From the detailed research recommendations in each section, the following are highlighted as key:
- The map of Roman Scotland is still only partly complete for any period. Means of targeting survey in areas generally unresponsive to aerial photography need to be sought. This could be achieved by focused aerial survey, perhaps including the use of multi-spectral imaging; by targeted field-walking and field survey; by predictive modelling of likely locations or by the pursuit of patterns and associations in the distribution of stray finds from metal-detecting or other sources.
- A key priority for establishing the date of the early invasion is dendrochronological dating whenever suitable samples can be identified. Key aspects of the sequence at some sites are highly contentious and require resolution, notably the late Antonine/Severan occupation at Cramond and Carpow.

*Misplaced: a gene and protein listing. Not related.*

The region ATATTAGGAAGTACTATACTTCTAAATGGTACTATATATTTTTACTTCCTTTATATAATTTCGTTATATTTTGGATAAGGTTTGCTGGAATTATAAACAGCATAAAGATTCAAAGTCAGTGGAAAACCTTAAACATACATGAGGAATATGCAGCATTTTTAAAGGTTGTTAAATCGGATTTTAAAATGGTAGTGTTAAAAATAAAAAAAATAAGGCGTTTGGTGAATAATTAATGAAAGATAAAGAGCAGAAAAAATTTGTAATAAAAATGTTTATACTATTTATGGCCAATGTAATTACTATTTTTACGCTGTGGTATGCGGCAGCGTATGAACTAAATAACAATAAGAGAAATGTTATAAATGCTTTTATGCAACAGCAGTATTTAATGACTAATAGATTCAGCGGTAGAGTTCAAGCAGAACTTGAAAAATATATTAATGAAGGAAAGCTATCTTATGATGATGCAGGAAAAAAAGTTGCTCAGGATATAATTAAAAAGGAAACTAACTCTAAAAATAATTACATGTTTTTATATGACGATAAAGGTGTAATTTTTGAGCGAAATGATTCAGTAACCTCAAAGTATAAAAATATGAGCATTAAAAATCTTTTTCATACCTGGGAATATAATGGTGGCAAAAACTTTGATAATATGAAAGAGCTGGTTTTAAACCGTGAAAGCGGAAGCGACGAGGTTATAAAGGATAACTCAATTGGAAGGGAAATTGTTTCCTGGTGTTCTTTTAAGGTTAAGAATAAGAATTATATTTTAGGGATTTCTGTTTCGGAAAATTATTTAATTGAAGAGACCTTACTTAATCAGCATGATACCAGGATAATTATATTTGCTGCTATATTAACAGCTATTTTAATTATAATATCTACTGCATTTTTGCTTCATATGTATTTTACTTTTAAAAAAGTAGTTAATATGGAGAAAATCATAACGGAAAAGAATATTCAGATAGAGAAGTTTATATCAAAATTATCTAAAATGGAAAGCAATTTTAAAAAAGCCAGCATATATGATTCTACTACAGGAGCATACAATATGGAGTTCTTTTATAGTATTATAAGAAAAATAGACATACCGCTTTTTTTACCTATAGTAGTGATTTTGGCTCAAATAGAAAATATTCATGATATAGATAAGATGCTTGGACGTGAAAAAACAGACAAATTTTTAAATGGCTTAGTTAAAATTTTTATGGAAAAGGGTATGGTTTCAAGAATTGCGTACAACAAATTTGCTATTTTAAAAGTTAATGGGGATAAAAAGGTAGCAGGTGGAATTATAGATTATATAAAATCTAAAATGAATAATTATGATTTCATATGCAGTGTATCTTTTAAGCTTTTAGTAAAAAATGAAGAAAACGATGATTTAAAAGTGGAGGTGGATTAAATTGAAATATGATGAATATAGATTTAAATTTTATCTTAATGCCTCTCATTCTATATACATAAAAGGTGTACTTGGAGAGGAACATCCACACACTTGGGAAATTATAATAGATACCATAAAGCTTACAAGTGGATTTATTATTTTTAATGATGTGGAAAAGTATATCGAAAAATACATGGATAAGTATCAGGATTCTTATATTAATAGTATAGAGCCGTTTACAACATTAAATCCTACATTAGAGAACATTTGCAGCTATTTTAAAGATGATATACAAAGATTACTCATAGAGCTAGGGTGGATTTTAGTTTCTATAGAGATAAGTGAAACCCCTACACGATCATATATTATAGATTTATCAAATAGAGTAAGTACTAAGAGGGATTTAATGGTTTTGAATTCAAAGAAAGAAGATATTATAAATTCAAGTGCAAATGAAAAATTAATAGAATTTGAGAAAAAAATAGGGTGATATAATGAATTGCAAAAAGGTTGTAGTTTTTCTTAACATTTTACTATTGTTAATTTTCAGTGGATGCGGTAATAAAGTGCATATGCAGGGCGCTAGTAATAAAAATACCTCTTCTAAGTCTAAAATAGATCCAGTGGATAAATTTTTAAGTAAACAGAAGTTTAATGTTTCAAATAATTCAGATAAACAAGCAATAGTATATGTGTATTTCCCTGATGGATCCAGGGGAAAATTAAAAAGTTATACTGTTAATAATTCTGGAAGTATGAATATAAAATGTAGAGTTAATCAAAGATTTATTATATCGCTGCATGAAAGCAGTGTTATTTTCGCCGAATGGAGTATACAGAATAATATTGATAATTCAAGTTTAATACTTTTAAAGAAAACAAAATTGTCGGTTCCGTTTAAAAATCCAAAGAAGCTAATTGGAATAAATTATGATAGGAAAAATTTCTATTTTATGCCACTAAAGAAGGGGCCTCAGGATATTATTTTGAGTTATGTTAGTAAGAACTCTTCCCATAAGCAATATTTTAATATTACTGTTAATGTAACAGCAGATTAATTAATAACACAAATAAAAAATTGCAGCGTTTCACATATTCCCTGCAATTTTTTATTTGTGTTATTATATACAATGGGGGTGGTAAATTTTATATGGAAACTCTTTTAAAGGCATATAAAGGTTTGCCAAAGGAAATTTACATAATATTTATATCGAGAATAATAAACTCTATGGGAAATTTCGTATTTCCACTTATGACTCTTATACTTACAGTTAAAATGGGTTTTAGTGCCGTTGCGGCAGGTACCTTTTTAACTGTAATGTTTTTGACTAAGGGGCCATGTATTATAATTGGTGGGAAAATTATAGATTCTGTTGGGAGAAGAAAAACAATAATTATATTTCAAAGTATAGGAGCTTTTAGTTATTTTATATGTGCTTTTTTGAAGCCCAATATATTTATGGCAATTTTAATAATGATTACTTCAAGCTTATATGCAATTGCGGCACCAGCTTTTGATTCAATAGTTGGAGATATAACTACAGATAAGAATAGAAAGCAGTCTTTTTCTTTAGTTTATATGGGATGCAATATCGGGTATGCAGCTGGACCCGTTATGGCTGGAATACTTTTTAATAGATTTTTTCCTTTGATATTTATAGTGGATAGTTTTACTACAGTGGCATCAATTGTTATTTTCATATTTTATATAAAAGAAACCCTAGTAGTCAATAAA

- Synthesis of ongoing low-intensity developer-funded work on the Antonine Wall is key to maximising our understanding of this major monument.
- An understanding of the fortress of Inchtuthil in its wider landscape would be of broad and substantial benefit to international scholars of Roman frontiers.
- Knowledge of the road network is very poor. Critical appraisal and targeted fieldwork are needed to clarify it.
- Evidence of late-Roman activity requires synthesis.
- Any chance to investigate the maritime context, especially in terms of wrecks or water-front structures, should be seized.